Indiana Election Commission stalemates on vote-by-mail issue
INDIANAPOLIS (AP) — The Indiana Election Commission deadlocked Friday on whether to let all residents vote by mail due to the coronavirus pandemic.
During a virtual commission meeting, the four-person board was split along party lines on a proposal that would allow all voters to cast a ballot by mail in November.
Generally, the state’s voters must provide an accepted and specific reason to use an absentee ballot, including being over age 65, residing outside of the country or having to work while the polls are open. Under the stay-at-home order in June, those exceptions were lifted, allowing anyone the option to vote by mail.
For now, however, Indiana remains one of nine states that don’t have no-excuse-needed absentee voting for the November election.
Anthony Long, a Democrat on the commission, argued a vote-by-mail expansion for this year’s General Election is necessary given the continued course of the pandemic. He also cited a recent letter from State Schools Superintendent Jennifer McCormick that suggests polling places should not be located in schools for health concerns. Last week, McCormick called for expanded vote-by-mail for that reason.
More than 37,000 absentee ballot applications have been submitted already, Long said. At this time in 2016, there were just 109.
“People should not have to make a choice between risking their health and exercising their right to vote,” Long said.
But Republican members of the commission opposed making that change.
Chairman Paul Okeson said it’s still “premature” to make any decisions about voting in the general election, adding that the commission should instead await the outcome of several federal lawsuits seeking to order the state to expand absentee ballot eligibility.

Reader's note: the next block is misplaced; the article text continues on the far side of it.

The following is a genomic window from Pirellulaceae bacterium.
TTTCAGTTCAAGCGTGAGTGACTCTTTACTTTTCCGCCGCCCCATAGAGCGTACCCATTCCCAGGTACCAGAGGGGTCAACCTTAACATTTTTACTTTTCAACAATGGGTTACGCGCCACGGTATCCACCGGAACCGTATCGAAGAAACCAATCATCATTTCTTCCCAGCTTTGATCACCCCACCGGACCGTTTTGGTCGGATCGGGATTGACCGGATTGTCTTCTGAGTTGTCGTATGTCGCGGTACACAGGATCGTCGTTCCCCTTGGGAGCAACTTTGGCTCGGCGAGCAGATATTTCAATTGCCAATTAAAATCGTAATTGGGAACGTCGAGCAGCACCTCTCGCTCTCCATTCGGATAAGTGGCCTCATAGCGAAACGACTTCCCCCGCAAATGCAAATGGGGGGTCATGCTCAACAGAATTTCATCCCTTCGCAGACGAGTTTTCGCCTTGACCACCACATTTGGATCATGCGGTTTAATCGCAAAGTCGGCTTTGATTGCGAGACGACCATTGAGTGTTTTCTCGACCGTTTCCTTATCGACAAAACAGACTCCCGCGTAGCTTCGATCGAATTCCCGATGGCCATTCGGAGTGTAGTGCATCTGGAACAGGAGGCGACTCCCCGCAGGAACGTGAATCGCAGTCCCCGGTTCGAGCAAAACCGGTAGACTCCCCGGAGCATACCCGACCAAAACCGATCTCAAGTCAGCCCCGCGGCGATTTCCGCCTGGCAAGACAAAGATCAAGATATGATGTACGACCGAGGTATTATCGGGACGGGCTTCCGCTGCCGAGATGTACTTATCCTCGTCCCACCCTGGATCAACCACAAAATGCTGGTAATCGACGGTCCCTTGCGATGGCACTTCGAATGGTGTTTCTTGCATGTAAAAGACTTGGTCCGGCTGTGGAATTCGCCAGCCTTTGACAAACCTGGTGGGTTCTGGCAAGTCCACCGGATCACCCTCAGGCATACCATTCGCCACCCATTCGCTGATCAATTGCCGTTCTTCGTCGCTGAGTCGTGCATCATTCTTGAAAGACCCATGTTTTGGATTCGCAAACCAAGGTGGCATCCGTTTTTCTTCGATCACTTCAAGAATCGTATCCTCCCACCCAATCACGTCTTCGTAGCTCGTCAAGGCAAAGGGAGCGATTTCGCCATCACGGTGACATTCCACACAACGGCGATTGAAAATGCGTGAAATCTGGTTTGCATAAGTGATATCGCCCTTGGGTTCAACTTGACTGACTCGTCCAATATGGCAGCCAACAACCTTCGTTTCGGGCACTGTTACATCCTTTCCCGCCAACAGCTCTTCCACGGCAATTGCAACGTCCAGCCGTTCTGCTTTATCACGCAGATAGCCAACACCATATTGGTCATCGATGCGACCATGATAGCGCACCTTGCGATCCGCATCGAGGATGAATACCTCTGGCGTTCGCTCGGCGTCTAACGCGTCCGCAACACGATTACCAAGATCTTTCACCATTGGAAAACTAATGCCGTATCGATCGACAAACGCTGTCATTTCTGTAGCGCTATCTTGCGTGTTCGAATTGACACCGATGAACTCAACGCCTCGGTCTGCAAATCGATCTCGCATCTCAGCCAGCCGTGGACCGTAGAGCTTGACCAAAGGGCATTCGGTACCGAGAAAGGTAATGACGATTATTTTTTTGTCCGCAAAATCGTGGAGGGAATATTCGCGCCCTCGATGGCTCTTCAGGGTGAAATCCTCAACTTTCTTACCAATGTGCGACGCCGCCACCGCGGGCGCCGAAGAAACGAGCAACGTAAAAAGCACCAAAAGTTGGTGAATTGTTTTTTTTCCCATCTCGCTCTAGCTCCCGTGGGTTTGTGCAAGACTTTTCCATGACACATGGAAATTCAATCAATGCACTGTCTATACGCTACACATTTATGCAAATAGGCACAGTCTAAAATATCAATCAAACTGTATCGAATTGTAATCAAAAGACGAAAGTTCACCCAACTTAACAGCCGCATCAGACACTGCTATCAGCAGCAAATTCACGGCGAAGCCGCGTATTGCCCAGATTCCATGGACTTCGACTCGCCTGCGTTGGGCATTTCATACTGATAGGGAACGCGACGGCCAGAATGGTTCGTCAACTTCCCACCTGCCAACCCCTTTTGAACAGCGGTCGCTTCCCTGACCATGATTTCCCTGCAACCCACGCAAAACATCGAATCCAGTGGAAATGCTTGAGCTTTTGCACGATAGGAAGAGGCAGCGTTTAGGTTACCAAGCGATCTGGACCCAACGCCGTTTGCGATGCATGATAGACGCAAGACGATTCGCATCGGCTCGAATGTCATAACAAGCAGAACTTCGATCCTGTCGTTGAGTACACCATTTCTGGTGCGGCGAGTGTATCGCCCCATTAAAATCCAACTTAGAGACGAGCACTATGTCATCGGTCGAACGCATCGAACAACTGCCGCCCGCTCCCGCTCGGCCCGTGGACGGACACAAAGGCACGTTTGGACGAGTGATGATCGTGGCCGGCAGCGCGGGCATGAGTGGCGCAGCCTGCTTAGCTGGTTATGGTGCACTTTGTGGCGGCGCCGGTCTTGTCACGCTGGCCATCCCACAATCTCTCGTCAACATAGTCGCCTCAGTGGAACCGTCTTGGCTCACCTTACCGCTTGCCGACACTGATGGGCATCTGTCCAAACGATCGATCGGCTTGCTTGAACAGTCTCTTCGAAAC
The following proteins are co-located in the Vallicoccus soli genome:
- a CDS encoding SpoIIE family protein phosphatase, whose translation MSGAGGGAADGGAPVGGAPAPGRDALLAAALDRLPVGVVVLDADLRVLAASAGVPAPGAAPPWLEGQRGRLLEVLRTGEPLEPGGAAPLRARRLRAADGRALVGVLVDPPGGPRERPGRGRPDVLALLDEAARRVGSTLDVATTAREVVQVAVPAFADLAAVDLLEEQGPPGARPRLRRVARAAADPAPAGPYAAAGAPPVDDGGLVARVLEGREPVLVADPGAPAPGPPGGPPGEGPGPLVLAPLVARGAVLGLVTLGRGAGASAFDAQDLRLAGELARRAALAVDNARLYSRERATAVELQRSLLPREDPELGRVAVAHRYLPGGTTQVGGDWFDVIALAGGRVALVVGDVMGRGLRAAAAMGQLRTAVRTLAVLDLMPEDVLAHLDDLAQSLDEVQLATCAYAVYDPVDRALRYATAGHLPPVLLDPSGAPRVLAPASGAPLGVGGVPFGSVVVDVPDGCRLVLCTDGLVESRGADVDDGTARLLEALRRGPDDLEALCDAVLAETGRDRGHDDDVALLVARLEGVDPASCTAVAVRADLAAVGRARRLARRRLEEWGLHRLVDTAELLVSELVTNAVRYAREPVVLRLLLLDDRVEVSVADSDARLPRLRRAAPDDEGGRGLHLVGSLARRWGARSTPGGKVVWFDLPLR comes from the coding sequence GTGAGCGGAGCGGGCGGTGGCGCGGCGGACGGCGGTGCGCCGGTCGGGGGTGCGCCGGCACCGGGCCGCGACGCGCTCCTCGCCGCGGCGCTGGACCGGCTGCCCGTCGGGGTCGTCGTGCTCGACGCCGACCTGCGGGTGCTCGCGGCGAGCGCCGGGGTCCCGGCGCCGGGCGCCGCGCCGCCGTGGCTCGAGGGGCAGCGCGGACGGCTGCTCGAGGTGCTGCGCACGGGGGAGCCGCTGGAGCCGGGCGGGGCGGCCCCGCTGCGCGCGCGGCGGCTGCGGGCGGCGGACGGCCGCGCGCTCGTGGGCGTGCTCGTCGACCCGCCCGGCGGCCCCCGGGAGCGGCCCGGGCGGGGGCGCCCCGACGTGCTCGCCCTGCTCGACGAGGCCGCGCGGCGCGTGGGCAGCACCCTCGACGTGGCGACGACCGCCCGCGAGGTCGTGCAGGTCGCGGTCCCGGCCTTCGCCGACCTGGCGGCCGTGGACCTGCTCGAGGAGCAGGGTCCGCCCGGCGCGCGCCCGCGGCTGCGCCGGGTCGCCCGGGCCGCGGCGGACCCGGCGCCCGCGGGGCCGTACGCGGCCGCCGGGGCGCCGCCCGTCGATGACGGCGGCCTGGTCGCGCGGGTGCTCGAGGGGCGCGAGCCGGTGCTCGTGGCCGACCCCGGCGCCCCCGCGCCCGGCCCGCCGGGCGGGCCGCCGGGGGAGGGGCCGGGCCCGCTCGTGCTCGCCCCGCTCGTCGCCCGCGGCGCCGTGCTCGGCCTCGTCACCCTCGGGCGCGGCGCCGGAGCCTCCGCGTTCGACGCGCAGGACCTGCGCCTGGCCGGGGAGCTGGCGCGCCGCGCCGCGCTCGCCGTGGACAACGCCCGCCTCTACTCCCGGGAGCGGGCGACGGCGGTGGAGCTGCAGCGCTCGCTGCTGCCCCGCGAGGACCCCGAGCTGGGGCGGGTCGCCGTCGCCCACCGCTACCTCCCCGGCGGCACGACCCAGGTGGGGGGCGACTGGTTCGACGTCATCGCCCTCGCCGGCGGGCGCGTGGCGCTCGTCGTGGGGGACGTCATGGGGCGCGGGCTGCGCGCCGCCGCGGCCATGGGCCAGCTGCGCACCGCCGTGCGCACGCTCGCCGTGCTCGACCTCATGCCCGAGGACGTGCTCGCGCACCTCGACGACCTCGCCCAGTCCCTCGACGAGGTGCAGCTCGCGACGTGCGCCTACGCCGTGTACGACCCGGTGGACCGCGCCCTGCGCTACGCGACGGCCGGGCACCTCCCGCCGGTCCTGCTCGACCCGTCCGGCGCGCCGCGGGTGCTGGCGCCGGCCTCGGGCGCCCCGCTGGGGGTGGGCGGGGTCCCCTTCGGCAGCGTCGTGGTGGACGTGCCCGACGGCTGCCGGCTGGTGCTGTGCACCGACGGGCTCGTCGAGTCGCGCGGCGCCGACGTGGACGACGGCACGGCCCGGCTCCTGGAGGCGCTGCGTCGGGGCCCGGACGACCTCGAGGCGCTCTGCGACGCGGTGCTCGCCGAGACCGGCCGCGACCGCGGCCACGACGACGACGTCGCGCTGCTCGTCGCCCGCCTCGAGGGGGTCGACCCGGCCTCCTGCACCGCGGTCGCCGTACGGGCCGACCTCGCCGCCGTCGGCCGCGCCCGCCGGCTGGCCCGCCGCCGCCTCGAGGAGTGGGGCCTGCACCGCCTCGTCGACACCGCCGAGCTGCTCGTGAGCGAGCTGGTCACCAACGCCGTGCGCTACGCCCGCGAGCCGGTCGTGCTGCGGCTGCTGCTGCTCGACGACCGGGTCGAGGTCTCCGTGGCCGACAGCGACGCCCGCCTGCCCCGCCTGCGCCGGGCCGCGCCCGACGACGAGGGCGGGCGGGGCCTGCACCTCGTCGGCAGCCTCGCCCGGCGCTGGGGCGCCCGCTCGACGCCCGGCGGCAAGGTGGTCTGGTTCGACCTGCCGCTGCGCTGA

Okeson’s argument echoes that of Gov. Eric Holcomb, who has maintained in recent weeks that there are enough early votng options and that in-person voting would be safe in November.
“Folks need to understand that it is safe to vote,” Holcomb said Aug. 5. “There are a lot of people out and about ... they’re doing it safely, and we can vote safely in person, as well.”
The governor said he won’t decide otherwise on mail-in voting until a federal judge issues an opinion on whether the state’s election law allowing some but not all registered voters to vote by mail violates the Constitution. He anticipates that decision around Labor Day.
Holcomb did not immediately comment on Friday’s Election Commission vote.
Democratic commission member Suzannah Wilson Overholt argued that members of the board need to be make a decision now to give the U.S. Postal Service and county election offices time to prepare.
“The time that this process takes is not one that can wait for the courts,” Overholt said.
The Democratic board members also sparred with Zachary Klutz, the other Republican member on the commission, who said he believed universal vote-by-mail requires a policy change state lawmakers — not the Election Commission — should make.
The commission also failed to approve a motion that would allow all counties in Indiana to use a letter-opening machine to more easily count absentee ballots. The board previously approved use of the automatic opener for ballots, but only in Marion County.
Casey Smith is a corps member for the Associated Press/Report for America Statehouse News Initiative. Report for America is a nonprofit national service program that places journalists in local newsrooms to report on undercovered issues.